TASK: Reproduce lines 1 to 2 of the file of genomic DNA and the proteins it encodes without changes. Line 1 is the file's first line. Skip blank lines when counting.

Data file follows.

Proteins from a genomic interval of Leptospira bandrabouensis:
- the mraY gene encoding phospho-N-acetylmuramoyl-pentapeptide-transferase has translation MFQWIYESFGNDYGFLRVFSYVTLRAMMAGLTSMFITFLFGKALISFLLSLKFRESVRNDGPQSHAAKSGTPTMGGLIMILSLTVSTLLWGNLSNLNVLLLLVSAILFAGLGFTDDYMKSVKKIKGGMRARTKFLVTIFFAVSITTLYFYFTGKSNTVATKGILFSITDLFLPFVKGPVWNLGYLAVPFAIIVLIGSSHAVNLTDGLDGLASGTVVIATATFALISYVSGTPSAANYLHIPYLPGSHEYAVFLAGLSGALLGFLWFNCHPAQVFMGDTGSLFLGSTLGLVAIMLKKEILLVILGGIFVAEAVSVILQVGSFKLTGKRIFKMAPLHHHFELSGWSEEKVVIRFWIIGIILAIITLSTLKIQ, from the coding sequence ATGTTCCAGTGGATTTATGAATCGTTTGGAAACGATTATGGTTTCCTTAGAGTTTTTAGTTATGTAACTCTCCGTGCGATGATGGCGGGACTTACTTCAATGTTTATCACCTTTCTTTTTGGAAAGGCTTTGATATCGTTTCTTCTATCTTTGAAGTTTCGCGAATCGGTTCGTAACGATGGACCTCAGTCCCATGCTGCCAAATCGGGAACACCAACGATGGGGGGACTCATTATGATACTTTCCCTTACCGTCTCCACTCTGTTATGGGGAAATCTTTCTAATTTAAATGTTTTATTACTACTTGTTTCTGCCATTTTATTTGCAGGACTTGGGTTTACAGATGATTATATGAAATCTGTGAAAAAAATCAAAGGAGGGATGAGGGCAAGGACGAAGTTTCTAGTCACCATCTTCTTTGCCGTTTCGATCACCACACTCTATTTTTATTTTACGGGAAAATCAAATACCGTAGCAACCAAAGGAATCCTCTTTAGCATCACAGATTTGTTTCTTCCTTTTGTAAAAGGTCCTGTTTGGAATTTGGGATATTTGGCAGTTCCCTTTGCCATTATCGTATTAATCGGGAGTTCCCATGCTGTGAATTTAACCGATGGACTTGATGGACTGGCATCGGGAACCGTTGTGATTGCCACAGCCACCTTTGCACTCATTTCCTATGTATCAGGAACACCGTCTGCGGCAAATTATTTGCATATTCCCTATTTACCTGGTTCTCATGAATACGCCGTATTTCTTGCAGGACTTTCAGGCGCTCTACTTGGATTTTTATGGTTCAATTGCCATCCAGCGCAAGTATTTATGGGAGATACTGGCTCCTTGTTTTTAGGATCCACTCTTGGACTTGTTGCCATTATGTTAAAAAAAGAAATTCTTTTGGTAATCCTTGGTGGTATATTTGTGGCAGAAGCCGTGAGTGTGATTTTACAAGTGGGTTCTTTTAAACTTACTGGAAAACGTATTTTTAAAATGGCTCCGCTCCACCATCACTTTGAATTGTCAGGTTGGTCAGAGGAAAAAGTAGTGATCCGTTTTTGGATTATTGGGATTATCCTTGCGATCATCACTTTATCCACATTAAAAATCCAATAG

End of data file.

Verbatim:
Proteins from a genomic interval of Leptospira bandrabouensis:
- the mraY gene encoding phospho-N-acetylmuramoyl-pentapeptide-transferase has translation MFQWIYESFGNDYGFLRVFSYVTLRAMMAGLTSMFITFLFGKALISFLLSLKFRESVRNDGPQSHAAKSGTPTMGGLIMILSLTVSTLLWGNLSNLNVLLLLVSAILFAGLGFTDDYMKSVKKIKGGMRARTKFLVTIFFAVSITTLYFYFTGKSNTVATKGILFSITDLFLPFVKGPVWNLGYLAVPFAIIVLIGSSHAVNLTDGLDGLASGTVVIATATFALISYVSGTPSAANYLHIPYLPGSHEYAVFLAGLSGALLGFLWFNCHPAQVFMGDTGSLFLGSTLGLVAIMLKKEILLVILGGIFVAEAVSVILQVGSFKLTGKRIFKMAPLHHHFELSGWSEEKVVIRFWIIGIILAIITLSTLKIQ, from the coding sequence ATGTTCCAGTGGATTTATGAATCGTTTGGAAACGATTATGGTTTCCTTAGAGTTTTTAGTTATGTAACTCTCCGTGCGATGATGGCGGGACTTACTTCAATGTTTATCACCTTTCTTTTTGGAAAGGCTTTGATATCGTTTCTTCTATCTTTGAAGTTTCGCGAATCGGTTCGTAACGATGGACCTCAGTCCCATGCTGCCAAATCGGGAACACCAACGATGGGGGGACTCATTATGATACTTTCCCTTACCGTCTCCACTCTGTTATGGGGAAATCTTTCTAATTTAAATGTTTTATTACTACTTGTTTCTGCCATTTTATTTGCAGGACTTGGGTTTACAGATGATTATATGAAATCTGTGAAAAAAATCAAAGGAGGGATGAGGGCAAGGACGAAGTTTCTAGTCACCATCTTCTTTGCCGTTTCGATCACCACACTCTATTTTTATTTTACGGGAAAATCAAATACCGTAGCAACCAAAGGAATCCTCTTTAGCATCACAGATTTGTTTCTTCCTTTTGTAAAAGGTCCTGTTTGGAATTTGGGATATTTGGCAGTTCCCTTTGCCATTATCGTATTAATCGGGAGTTCCCATGCTGTGAATTTAACCGATGGACTTGATGGACTGGCATCGGGAACCGTTGTGATTGCCACAGCCACCTTTGCACTCATTTCCTATGTATCAGGAACACCGTCTGCGGCAAATTATTTGCATATTCCCTATTTACCTGGTTCTCATGAATACGCCGTATTTCTTGCAGGACTTTCAGGCGCTCTACTTGGATTTTTATGGTTCAATTGCCATCCAGCGCAAGTATTTATGGGAGATACTGGCTCCTTGTTTTTAGGATCCACTCTTGGACTTGTTGCCATTATGTTAAAAAAAGAAATTCTTTTGGTAATCCTTGGTGGTATATTTGTGGCAGAAGCCGTGAGTGTGATTTTACAAGTGGGTTCTTTTAAACTTACTGGAAAACGTATTTTTAAAATGGCTCCGCTCCACCATCACTTTGAATTGTCAGGTTGGTCAGAGGAAAAAGTAGTGATCCGTTTTTGGATTATTGGGATTATCCTTGCGATCATCACTTTATCCACATTAAAAATCCAATAG